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of disasters this time around. the government is doing a good job supporting the humanitarian response. william: that is good news in the midst of certainly a very awful tragedy. thank you very much for being with us from catholic relief services. >> thank you for having me. ♪ judy: the weight of the fall of afghanistan falls heavy on the white house. we look at president biden's response to the chaos with amy walter, editor-in-chief of the cook political report. and tamara kei, white house correspondent for npr. it is so good to see both of you on this monday, but the news, as we are reminding everybody, is very heavy. presiden are judged by moments like this. what do see from president biden
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and how do you think he is going to be seen? >> what we heard, especially today, with a focus on the policy, the policy that for all intents and purposes seems to be popular, at least if you pulled the question, should america leave afghanistan? majority of americans say, yes, we should. americans long have disliked spending blood and treasure overseas. but if the question is how competently was it done? and this is a president who sold himself as someone who is going to come in and bring competency back to the oval office, was going to bring the adults back to the table, and on that front he failed. with the question will be going forward is where will americans continue to judge him? as somebody who put a policy forward that they liked, but the execution failed, or will the execution of it come less
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salient the farther away we get from this? i think the most important thing for these next few weeks are the scenes that will be coming out of afghanistan, not just of the civilians, but of the troops being brought in, the american troops being brought in. if tragedy should befall any of them, the impact politically would be pretty significant. judy: the humanitarian consequences, everybody is looking to see what the toll is on this country. we are waiting to see. but it is always political season here in washington and in the minds of people who are thinking the democrats could suffer from this. reblicans could gain. >> certainly, and president biden in the way he is presenting this is that it is a binary choice, either in or out of afghanistan. some critics say that there should be a residual force that stays. many critics, including democrats and republicans, argue, sure, withdraw u.s.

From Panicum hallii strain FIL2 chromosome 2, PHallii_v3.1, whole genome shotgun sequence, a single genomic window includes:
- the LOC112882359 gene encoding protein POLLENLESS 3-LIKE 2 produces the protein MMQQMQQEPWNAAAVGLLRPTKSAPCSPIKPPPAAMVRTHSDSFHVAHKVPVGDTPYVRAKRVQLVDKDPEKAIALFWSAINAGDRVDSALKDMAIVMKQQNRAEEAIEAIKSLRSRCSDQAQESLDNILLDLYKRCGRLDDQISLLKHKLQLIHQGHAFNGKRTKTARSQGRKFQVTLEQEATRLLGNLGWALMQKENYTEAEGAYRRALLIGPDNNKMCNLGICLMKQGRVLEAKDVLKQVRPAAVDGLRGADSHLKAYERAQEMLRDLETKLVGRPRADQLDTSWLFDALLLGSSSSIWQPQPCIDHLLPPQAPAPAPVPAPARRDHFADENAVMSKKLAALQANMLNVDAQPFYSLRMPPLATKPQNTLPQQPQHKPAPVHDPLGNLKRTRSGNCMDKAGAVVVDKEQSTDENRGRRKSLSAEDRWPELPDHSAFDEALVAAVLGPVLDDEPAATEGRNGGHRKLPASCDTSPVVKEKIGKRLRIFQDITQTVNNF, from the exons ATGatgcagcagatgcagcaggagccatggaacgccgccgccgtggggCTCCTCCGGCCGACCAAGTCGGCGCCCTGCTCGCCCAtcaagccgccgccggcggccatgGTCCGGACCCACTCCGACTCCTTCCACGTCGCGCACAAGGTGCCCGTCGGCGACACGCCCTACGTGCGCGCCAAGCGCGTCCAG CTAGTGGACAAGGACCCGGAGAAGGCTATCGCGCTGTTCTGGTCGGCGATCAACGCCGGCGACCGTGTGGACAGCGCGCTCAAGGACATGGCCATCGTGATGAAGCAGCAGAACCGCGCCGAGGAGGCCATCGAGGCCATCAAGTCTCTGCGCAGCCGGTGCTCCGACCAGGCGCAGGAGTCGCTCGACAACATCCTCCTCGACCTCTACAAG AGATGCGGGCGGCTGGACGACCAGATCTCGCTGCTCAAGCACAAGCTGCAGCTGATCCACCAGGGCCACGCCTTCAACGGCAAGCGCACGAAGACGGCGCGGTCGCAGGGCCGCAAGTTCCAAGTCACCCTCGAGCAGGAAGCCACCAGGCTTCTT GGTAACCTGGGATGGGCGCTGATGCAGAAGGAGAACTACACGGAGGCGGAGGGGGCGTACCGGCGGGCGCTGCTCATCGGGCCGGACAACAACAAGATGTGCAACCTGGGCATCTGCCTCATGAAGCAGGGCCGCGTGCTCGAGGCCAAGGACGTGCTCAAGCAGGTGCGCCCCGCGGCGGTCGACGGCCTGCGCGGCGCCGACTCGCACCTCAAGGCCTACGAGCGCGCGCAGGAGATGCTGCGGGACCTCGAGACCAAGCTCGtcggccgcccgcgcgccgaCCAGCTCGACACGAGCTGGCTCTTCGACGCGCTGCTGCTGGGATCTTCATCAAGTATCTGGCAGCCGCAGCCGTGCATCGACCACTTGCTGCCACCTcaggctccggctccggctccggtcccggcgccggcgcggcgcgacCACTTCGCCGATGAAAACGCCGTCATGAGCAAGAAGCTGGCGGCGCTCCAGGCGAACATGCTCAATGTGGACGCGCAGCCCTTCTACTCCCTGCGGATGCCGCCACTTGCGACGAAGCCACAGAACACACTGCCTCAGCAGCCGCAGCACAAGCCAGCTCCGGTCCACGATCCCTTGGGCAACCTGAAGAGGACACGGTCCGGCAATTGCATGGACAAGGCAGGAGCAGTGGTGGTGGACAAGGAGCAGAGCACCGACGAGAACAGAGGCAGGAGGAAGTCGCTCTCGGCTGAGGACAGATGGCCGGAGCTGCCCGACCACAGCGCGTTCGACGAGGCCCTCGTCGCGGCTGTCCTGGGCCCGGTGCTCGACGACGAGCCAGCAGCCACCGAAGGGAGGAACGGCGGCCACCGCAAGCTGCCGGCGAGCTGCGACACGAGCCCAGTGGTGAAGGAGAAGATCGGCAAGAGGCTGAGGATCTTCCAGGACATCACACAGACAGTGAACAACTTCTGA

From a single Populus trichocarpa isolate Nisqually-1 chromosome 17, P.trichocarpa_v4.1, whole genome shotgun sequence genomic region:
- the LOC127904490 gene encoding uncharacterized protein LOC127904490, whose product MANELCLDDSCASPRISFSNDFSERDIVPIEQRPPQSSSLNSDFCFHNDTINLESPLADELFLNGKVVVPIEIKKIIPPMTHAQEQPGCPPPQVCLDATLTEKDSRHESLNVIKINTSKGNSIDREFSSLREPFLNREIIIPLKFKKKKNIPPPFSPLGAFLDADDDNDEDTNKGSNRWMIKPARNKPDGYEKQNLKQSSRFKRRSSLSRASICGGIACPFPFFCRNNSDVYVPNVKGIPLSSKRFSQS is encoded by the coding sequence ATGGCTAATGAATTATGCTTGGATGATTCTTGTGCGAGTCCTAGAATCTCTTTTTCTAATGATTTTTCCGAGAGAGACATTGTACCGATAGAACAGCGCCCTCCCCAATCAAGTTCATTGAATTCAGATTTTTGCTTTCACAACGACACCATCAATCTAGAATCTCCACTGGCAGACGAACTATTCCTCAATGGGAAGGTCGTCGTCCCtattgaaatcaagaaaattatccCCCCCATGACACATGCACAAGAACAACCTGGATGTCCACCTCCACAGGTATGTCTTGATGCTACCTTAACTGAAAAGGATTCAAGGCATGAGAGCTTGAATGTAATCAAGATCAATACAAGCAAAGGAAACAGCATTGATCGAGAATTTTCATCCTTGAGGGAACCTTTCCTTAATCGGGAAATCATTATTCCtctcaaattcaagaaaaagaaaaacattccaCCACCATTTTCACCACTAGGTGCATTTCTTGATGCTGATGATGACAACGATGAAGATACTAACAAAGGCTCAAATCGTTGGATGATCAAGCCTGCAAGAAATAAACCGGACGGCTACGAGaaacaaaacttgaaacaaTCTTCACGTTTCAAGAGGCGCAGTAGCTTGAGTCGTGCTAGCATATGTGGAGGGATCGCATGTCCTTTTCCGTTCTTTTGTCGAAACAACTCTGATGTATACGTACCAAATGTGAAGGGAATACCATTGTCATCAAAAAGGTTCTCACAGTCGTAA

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troops, that's fine, but as amy says, people are arguing that the execution was quite flawed. as amy pointed out, this is an administration who came into be the people who could get it done, who know how to pull the levers of government to make government work. and it is not just afghanistan. right now, there is also a crisis at the border with the largest number of apprehensions at the border that have ever in history happened in the single month. that number just came out. they say it is some trump era policy that is part of the problem at the border. well, they are also blaming trump era policy for what is happening in afghanistan. at some point the presidency, the public stops buying that. >> and the president said toda the buck stops with me. he said it. judy: i will say, at a time the
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country is dealing with covid, worried about the economy, is what happens in a country thousands of miles from here going to matter in the midrm elections? >> and foreign policy rarely registers with voters. even in a presidential campaign. but it is the imagery. i think that is going to be the question. i think back to the summers of other first-term presidents and what we remember from that. we think about president obama and it was the town halls. the health care town halls. the anger from constituents. think about president trump and what was happening in charlottesville, those images. some of them were impactful for the actual election, others of them sort of built the story about that president. it was a telling moment that may not be the definitive sort of issue in the campaign, but it sort of set the course for the
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narrative of the president. judy: which is interesting when youth in about the president's speech today. we spoke about it with lisa, but this was about as determined as you have seen him talk about anything in his time in office. >> in a way, his tone and message on what should be done in afghanistan has not changed a single bit from the campaign to the presidency to the speech he delivered two months ago to the statement he made two weeks ago to what he is saying now. he is firm in his belief that this is the right action, but this is the right policy. behind the scenes, administration officials are saying, yes, we know that this happened far faster than they were expecting, but they insisted they were running tabletop exercises, they were planning for this scenario. i think what happens is in the next week or two, whether american lives are lost, whether the u.s. is able to keep its commitment to thousands of